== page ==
In an August 15 blog about my wife being rejected for Barack Obama acceptance-speech tickets despite having registered for them within fifteen minutes of former Denver mayor Federico Peña announcing, "It's first come, first served," I promised to eat some of my accusatory words if more positive e-mails arrived in my in-box or that of my twin daughters, whose names we registered under at a website that predated one launched on August 6. Well, my diet won't be supplemented by any nouns or verbs today. All I have to report on is more broken promises.
Immediately after the August 6 press conference detailed in this blog, my wife registered under my e-mail address as well as her own -- and while she received the rejection note reproduced in the first linked item above, I have yet to get any communique from the Democratic National Convention Committee even though DNCC chieftain Leah Daughtry pledged that everyone who signed up would be contacted one way or the other. And my daughters wound up with bupkus, too.
I have yet to stumble across any news report about the initial ticket site since its successor went live. According to a Channel 4 package by reporter Jodi Brooks, at least 24,000 people signed up at the initial address, including us. So what happened to that list? Were those people first in line? Or did their applications simply go away, superceded by a newer roster? At this point, questions about that and anything else untoward have been swept away by upbeat coverage of this past weekend's ticket hand-out. Nevertheless, the whole fiasco has caused bad feelings or confusion among quite a few folks -- even one person who eventually wound up with a ticket. Here's a comment that individual posted on the first Obama ticket blog:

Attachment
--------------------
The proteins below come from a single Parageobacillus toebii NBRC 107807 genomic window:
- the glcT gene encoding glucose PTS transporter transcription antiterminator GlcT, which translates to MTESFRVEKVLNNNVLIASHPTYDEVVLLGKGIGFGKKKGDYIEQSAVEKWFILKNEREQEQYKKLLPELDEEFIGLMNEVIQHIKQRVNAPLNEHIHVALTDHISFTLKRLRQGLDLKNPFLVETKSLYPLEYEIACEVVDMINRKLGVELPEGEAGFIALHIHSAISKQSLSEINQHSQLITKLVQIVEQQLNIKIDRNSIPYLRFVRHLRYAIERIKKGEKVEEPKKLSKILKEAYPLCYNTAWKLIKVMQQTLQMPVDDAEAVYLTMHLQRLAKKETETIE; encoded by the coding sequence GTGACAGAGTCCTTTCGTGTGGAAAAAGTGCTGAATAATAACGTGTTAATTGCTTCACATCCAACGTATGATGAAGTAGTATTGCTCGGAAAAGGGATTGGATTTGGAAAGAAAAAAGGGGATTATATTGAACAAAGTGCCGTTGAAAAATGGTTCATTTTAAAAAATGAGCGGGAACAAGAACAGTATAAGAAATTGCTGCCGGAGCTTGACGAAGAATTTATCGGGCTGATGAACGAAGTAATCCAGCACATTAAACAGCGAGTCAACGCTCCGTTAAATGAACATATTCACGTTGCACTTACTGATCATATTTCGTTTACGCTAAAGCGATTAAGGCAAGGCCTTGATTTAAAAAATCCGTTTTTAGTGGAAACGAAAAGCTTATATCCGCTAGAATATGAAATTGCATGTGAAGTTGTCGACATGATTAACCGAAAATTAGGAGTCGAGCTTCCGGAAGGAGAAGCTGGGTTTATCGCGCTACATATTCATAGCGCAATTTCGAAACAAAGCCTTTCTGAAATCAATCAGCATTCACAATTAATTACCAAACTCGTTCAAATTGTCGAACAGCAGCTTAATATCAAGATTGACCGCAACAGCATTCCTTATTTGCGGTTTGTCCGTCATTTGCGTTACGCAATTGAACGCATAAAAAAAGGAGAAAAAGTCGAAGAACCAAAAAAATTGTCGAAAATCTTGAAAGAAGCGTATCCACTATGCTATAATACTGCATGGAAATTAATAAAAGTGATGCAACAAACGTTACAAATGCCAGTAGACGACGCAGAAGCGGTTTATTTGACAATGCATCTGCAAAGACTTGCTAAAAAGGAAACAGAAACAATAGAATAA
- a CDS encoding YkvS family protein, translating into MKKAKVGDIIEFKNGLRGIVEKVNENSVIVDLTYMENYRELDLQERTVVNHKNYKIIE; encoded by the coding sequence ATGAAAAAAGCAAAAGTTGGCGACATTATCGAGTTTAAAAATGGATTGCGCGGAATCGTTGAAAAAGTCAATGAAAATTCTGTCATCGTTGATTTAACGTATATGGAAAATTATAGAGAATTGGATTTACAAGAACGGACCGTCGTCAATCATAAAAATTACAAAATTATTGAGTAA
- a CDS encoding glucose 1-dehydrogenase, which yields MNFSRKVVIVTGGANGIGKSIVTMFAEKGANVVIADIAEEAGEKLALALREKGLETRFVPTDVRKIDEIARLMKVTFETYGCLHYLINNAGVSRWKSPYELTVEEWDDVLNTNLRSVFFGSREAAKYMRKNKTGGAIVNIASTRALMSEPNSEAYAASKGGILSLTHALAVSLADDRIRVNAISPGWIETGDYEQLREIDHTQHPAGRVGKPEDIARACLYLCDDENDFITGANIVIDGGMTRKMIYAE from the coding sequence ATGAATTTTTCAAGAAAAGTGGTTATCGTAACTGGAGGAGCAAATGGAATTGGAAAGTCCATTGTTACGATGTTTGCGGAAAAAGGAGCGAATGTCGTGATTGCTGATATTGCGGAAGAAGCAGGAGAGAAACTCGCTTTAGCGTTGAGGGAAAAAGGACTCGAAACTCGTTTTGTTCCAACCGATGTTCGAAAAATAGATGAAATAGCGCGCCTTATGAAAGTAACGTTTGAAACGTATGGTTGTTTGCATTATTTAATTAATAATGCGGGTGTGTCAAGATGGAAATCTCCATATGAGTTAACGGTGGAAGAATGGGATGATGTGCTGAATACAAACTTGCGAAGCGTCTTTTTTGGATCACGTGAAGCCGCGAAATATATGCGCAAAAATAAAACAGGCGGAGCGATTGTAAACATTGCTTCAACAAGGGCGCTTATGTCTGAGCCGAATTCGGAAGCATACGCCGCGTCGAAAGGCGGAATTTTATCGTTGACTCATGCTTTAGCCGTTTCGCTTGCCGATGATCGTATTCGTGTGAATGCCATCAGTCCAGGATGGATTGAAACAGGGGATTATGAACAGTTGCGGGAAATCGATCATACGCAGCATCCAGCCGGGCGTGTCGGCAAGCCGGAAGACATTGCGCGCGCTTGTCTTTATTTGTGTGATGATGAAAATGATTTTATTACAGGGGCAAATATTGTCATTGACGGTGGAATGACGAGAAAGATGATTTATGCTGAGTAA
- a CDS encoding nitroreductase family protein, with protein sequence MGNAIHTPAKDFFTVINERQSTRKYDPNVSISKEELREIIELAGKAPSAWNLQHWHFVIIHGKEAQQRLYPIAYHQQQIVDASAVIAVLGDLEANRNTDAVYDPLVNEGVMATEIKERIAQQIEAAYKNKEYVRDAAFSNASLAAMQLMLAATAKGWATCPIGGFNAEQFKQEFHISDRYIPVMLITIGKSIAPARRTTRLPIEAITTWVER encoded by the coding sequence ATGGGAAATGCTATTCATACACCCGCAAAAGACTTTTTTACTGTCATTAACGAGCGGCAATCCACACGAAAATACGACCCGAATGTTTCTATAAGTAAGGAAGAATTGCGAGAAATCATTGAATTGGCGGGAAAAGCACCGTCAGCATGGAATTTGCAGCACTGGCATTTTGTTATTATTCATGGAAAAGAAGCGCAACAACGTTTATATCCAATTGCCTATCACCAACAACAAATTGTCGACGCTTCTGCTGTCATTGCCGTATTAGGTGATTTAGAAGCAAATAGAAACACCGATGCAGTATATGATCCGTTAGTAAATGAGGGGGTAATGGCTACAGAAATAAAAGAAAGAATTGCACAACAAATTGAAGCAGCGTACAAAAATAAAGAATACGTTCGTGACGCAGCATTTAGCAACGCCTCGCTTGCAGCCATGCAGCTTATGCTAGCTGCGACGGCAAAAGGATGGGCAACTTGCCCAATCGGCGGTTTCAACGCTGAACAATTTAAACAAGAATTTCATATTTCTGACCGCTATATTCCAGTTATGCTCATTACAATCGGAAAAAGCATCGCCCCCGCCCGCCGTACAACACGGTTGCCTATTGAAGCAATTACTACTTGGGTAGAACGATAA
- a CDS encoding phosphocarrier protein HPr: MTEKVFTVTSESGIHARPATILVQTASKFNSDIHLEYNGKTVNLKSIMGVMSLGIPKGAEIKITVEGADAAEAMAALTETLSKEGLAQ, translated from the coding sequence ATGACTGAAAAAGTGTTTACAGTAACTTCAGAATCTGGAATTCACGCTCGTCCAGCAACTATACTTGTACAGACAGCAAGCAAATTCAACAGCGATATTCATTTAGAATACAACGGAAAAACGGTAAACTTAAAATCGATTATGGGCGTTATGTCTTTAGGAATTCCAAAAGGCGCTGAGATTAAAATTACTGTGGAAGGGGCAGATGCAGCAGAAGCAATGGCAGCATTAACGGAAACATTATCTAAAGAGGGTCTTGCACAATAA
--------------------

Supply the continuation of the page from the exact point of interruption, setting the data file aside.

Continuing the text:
I volunteered for 7 hours of door-knocking in a very rough area of Aurora and got the "denied and waitlisted" letter. I wrote a letter voicing my feelings of being cheated to the entire Aurora field office and copied the colorado obama email address as well as any other ones i could find related to his campaign. I felt like I was probably always waitlisted, and that my time & manpower was used simply to get troops on the ground.
BUT, I got two calls in about an hour from the field office telling me there was a glitch in the system and that my name had been missed and that they were doing what they could to accommodate me. Late last night, I got a call telling me I received one ticket, but not two. I'm fine with that, but I do wonder if it was all the complaining I did or my "All Star" credentials that got me in there. My mom worked 14 hours and got into a nose-bleed section. So we'll both be there, just by ourselves on opposite sides of the stadium. Hmmmm. I do wonder who was in charge at the Colorado campaign who decided to do things this way, and I hope they learned some valuable lessons about how to communicate to the masses.
Of course, Daughtry had emphasized that people didn't have to volunteer (or donate) to get tickets. But there's plenty of anecdotal evidence suggesting otherwise -- some of which strikes mighty close to home for yours truly. -- Michael Roberts